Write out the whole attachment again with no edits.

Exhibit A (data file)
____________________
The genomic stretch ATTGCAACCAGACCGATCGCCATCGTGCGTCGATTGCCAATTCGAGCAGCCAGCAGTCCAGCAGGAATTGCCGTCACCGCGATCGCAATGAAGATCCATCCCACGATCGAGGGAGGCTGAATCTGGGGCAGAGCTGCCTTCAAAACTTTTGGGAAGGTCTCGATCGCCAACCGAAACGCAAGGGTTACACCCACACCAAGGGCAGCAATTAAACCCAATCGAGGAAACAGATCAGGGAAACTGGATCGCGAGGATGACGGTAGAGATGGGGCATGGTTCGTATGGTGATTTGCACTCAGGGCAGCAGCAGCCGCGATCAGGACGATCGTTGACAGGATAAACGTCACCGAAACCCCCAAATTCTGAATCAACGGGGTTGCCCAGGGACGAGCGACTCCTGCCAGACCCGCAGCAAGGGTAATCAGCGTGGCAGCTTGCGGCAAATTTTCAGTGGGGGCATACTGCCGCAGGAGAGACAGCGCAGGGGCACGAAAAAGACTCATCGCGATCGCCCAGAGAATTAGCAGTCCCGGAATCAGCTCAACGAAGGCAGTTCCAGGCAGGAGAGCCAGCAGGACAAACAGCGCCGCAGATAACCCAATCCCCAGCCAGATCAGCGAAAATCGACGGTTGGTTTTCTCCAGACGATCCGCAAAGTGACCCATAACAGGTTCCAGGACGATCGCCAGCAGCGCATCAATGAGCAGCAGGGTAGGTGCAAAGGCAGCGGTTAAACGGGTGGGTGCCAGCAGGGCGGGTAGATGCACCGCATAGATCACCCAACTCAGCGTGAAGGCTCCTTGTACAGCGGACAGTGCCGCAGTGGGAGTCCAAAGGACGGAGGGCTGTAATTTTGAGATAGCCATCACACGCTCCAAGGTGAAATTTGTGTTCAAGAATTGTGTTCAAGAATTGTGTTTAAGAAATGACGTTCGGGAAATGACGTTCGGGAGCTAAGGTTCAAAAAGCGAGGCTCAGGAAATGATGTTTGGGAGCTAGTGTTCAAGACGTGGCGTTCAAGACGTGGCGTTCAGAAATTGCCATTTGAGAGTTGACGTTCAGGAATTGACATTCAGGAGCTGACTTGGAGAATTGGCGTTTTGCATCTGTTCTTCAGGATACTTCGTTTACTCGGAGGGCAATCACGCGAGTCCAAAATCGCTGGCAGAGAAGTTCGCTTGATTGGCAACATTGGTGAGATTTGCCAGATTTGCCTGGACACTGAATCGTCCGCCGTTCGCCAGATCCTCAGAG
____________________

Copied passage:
The genomic stretch ATTGCAACCAGACCGATCGCCATCGTGCGTCGATTGCCAATTCGAGCAGCCAGCAGTCCAGCAGGAATTGCCGTCACCGCGATCGCAATGAAGATCCATCCCACGATCGAGGGAGGCTGAATCTGGGGCAGAGCTGCCTTCAAAACTTTTGGGAAGGTCTCGATCGCCAACCGAAACGCAAGGGTTACACCCACACCAAGGGCAGCAATTAAACCCAATCGAGGAAACAGATCAGGGAAACTGGATCGCGAGGATGACGGTAGAGATGGGGCATGGTTCGTATGGTGATTTGCACTCAGGGCAGCAGCAGCCGCGATCAGGACGATCGTTGACAGGATAAACGTCACCGAAACCCCCAAATTCTGAATCAACGGGGTTGCCCAGGGACGAGCGACTCCTGCCAGACCCGCAGCAAGGGTAATCAGCGTGGCAGCTTGCGGCAAATTTTCAGTGGGGGCATACTGCCGCAGGAGAGACAGCGCAGGGGCACGAAAAAGACTCATCGCGATCGCCCAGAGAATTAGCAGTCCCGGAATCAGCTCAACGAAGGCAGTTCCAGGCAGGAGAGCCAGCAGGACAAACAGCGCCGCAGATAACCCAATCCCCAGCCAGATCAGCGAAAATCGACGGTTGGTTTTCTCCAGACGATCCGCAAAGTGACCCATAACAGGTTCCAGGACGATCGCCAGCAGCGCATCAATGAGCAGCAGGGTAGGTGCAAAGGCAGCGGTTAAACGGGTGGGTGCCAGCAGGGCGGGTAGATGCACCGCATAGATCACCCAACTCAGCGTGAAGGCTCCTTGTACAGCGGACAGTGCCGCAGTGGGAGTCCAAAGGACGGAGGGCTGTAATTTTGAGATAGCCATCACACGCTCCAAGGTGAAATTTGTGTTCAAGAATTGTGTTCAAGAATTGTGTTTAAGAAATGACGTTCGGGAAATGACGTTCGGGAGCTAAGGTTCAAAAAGCGAGGCTCAGGAAATGATGTTTGGGAGCTAGTGTTCAAGACGTGGCGTTCAAGACGTGGCGTTCAGAAATTGCCATTTGAGAGTTGACGTTCAGGAATTGACATTCAGGAGCTGACTTGGAGAATTGGCGTTTTGCATCTGTTCTTCAGGATACTTCGTTTACTCGGAGGGCAATCACGCGAGTCCAAAATCGCTGGCAGAGAAGTTCGCTTGATTGGCAACATTGGTGAGATTTGCCAGATTTGCCTGGACACTGAATCGTCCGCCGTTCGCCAGATCCTCAGAG